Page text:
DHS Issues Roadmap to Help Organizations Prepare for Quantum Computing Threat

Homeland Security Secretary Alejandro Mayorkas

Homeland Security Secretary Alejandro Mayorkas Patrick Semansky/AP

Officials say there’s a lot agencies and other entities should be doing, even though it may be more than a decade before a quantum computer can decode current levels of encryption.

The Department of Homeland Security partnered with the National Institute of Standards and Technology in releasing guidance entities should implement now to protect themselves from the looming potential threat of quantum computing.

“Quantum computing will be a scientific breakthrough.  It is also expected to pose new data privacy and cybersecurity risks,” DHS Secretary Alejandro Mayorkas said in a press release Monday.  “Now is the time for organizations to assess and mitigate their related risk exposure.”

 It may be difficult for organizations dealing with the fallout from attacks like those against IT management firm SolarWinds and Microsoft Exchange servers to turn their attention to a threat that seems so remote—the science behind quantum computing is very much in its nascent stages. But experts warn adversaries could be vacuuming up data now to decipher later when the technology becomes mature enough to unravel the encryption standards currently protecting digital communications.

“As we continue responding to urgent cyber challenges, we must also stay ahead of the curve by focusing on strategic, long-term goals,” Mayorkas said.  “This new roadmap will help protect our critical infrastructure and increase cybersecurity resilience across the country.”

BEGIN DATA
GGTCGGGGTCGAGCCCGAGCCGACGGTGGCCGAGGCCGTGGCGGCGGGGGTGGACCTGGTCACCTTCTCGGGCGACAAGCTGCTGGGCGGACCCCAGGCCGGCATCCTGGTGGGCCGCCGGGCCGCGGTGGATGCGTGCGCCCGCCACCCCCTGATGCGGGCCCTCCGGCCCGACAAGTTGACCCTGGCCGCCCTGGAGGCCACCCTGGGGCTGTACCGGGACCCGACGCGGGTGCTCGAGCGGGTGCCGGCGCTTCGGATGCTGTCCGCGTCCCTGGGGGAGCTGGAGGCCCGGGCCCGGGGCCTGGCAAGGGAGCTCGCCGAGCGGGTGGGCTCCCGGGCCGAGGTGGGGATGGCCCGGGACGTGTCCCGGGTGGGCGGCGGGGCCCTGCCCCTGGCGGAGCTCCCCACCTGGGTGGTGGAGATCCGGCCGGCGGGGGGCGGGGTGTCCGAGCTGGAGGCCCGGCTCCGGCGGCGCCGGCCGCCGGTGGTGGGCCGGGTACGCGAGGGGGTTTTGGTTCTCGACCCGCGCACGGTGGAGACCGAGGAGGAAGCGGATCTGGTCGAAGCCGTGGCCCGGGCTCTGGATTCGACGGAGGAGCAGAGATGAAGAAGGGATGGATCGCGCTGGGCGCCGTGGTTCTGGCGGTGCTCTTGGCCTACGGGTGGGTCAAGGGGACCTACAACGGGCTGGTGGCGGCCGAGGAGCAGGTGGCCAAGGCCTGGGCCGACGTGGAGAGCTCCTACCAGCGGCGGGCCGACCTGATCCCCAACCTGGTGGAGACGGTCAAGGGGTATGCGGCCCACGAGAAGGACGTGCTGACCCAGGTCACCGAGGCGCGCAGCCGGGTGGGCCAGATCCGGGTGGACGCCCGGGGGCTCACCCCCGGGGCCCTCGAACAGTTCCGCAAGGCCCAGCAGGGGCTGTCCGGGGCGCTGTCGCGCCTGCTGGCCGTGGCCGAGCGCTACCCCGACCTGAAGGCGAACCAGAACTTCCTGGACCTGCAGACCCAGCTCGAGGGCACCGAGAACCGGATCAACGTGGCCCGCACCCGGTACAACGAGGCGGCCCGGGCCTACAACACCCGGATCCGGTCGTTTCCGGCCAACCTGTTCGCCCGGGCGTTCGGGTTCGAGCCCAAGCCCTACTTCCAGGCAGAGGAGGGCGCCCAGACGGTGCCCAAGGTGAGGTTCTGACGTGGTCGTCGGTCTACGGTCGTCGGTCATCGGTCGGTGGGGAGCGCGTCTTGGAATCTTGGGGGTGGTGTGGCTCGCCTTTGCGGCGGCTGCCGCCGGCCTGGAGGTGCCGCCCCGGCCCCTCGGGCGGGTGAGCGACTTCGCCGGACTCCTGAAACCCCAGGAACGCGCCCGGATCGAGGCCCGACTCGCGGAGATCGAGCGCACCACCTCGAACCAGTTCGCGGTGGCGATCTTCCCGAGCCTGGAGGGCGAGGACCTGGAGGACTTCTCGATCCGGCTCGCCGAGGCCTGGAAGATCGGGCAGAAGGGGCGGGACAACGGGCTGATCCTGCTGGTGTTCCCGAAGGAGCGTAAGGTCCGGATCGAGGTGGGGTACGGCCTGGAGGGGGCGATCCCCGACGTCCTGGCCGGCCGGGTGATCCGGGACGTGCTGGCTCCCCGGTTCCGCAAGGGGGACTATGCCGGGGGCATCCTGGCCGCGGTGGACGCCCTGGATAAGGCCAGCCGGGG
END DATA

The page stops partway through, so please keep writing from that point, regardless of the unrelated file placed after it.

The roadmap recommends organizations conduct an inventory of their systems to determine which ones will be vulnerable in a post-quantum computing world and includes pointers for prioritizing their protection with updated acquisition and data security standards.

NIST is running a public competition to decide on new encryption algorithms that should be resistant to the kinds of calculations quantum computers can quickly execute. But there’s a lot agencies can be doing now to prepare for their arrival.

“As this technology advances over the next decade, it is expected to break some encryption methods that are widely used to protect customer data, complete business transactions, and secure communications,” according to the press release. “DHS’s new guidance will help organizations prepare for the transition to post-quantum cryptography by identifying, prioritizing, and protecting potentially vulnerable data, algorithms, protocols, and systems.”